Give your meals an extra dose of flavor by learning how to cook with wine! There are many easy techniques for using wine in your favorite recipes. Fins some basic tips along with 60+ delicious recipes using wine!
Cooking with wine doesn’t need to be complex or intimidating. In fact, cooking with wine is a simple, easy way to add a dash of flavor to foods.
There are a few basic rules that you should follow, but other than that, feel free to get creative!
Basic Rules for Cooking with Wine
- Always use a good-quality wine that is fairly fresh – if you wouldn’t drink it on its own, you shouldn’t add it to your food.
- Think of wine as a spice, and use it accordingly: intense red wines will require longer cooking times than light, delicate white wines.
- Don’t cook with expensive or rare wines. Though you want your wine to be good quality, it’s a waste of money to dump a fine bottle into a pot of stew.
- Some alcohol will be left in the final dish. People who cannot have any alcohol at all should avoid cooking with wine.
Most Common Ways of Cooking with Wine
There are four common ways of using wine in cooking.
- Using wine as a stock in soups or stews or for braising
- Making a marinade with wine
- Deglazing and making a quick wine sauce
- Using wine in desserts
I’ll discuss each method in more detail below, and the recipes below include all four ways of using wine.
Wine in Stocks for Soups, Stews and Braising
Wine is frequently used as the base of stocks along with water or as a replacement for it. Follow the general rule: use red wine for red meat stock and white wine for poultry and fish stocks.
Sweeter, fortified wines are also used in stocks. For example sherry and Madeira work particularly well with chicken and turkey stock.
However be sure to use about half has much fortified wine as you would regular wine. These wines are thicker and more concentrated in flavor and alcohol.
Stocks are used for many dishes, mainly soups and stews, but also casseroles, risottos, lentil and bean dishes, and pasta dishes. They are also excellent for braising meats that have a long cooking time.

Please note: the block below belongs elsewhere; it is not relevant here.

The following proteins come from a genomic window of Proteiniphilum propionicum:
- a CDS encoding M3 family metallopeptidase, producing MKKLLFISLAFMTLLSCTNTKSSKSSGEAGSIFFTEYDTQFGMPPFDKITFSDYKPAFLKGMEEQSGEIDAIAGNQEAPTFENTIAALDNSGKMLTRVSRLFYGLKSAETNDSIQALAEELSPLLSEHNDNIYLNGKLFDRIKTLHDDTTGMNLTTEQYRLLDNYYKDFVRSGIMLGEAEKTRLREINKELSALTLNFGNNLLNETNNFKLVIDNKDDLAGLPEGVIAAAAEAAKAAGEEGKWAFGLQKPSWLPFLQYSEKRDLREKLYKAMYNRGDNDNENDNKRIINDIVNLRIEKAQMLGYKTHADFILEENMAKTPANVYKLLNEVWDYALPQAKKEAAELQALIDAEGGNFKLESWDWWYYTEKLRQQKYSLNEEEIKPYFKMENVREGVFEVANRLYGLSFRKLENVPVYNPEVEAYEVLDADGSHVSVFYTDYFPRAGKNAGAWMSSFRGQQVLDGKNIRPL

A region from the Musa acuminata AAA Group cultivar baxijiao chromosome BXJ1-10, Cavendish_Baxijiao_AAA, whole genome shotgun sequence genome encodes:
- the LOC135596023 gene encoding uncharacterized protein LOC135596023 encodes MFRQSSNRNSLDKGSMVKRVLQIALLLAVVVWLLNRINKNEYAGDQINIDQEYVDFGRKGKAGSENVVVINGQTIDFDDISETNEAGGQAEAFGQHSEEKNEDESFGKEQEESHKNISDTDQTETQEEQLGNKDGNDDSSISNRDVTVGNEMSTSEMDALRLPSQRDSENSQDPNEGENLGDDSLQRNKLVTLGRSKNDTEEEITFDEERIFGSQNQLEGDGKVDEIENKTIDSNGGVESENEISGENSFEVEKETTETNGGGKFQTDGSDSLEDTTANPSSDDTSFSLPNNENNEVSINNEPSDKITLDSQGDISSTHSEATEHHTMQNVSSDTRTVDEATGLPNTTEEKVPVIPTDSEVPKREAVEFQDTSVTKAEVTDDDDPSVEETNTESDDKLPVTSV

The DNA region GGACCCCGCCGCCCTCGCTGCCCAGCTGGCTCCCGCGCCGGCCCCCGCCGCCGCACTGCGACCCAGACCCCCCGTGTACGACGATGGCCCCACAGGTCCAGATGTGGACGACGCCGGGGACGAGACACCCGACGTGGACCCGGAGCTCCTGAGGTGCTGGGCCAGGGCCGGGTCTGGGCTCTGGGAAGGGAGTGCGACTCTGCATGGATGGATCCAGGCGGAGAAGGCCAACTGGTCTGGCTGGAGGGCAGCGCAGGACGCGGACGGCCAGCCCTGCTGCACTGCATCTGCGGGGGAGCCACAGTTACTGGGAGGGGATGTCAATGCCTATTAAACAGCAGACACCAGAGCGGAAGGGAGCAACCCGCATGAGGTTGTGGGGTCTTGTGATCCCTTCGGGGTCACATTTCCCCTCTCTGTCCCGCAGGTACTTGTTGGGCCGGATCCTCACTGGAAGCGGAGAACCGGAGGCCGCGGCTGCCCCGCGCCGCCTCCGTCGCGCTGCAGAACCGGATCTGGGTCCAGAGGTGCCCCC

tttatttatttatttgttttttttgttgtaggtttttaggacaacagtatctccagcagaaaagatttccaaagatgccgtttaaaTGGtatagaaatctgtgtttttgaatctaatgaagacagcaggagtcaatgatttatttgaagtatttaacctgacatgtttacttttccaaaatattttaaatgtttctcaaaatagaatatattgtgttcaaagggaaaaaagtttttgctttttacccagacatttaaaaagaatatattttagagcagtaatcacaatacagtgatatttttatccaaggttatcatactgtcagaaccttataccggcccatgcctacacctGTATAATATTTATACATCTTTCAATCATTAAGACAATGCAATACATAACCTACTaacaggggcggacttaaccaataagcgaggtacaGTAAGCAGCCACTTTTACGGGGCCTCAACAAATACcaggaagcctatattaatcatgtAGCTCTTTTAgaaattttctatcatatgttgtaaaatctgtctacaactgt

Using Wine in Marinades
Marinating with red wine is best done with red meats; similarly, you’ll want to stick to white wines with white meats like chicken and fish.
Vegetarians and vegans can marinate tofu, Portobello mushrooms and root vegetables in red or white wine. Generally these need a shorter marinade time than meat.
To use wine as a marinade, pour the wine over the meat, add spices, herbs and any other seasoning, and let it steep for several hours or overnight. The thicker the cut of meat, the longer it should marinade.
Even a short marinading time can make a huge difference in flavor of the final dish! Keep in mind, though, that red wine will turn food bluish-purple, so use it sparingly on light colored foods.
It’s best to stick to dry, full-bodied wines for marinades, such as Cabernet Sauvignon, Zinfandel, and Malbec for red wines, or Chardonnay, Sauvignon blanc, or dry Riesling for white wines.
Making Sauces and Deglazing with Wine
Deglazing is simply the addition of a liquid to a pan in which something has been roasted or sautéed.
This liquid absorbs the remaining solid particles and flavors in the pan, and is usually brought to a boil and reduced to make a sauce that is added at the final stage of cooking.
You can pour straight wine into the pan, anywhere from 1/2 a cup to two cups’ worth, depending on the sauce.
Red wine should be reduced by about half, white wine by about a quarter. The longer a sauce is cooked, the bolder the wine used should be.
Fruity wines work very well for deglazing and sauces; try something like Chilean Merlot or Californian Pinot Noir. Good white wines to use include New Zealand Sauvignon blanc or Alsatian Pinot Gris. Avoid very tannic or oaky wines.
Using Wine in Desserts
Adding a wine to a dessert is one of my favorite ways to be creative with wine! Sweet dessert wines like port, sherry, Sauternes, ice wine, and vin santo increase the complexity of a dessert’s flavor.
The good thing about using these wines in cooking is that you don’t need to add very much to get a rich taste – just add a small dash to icing, cake batter, brownies or cupcakes.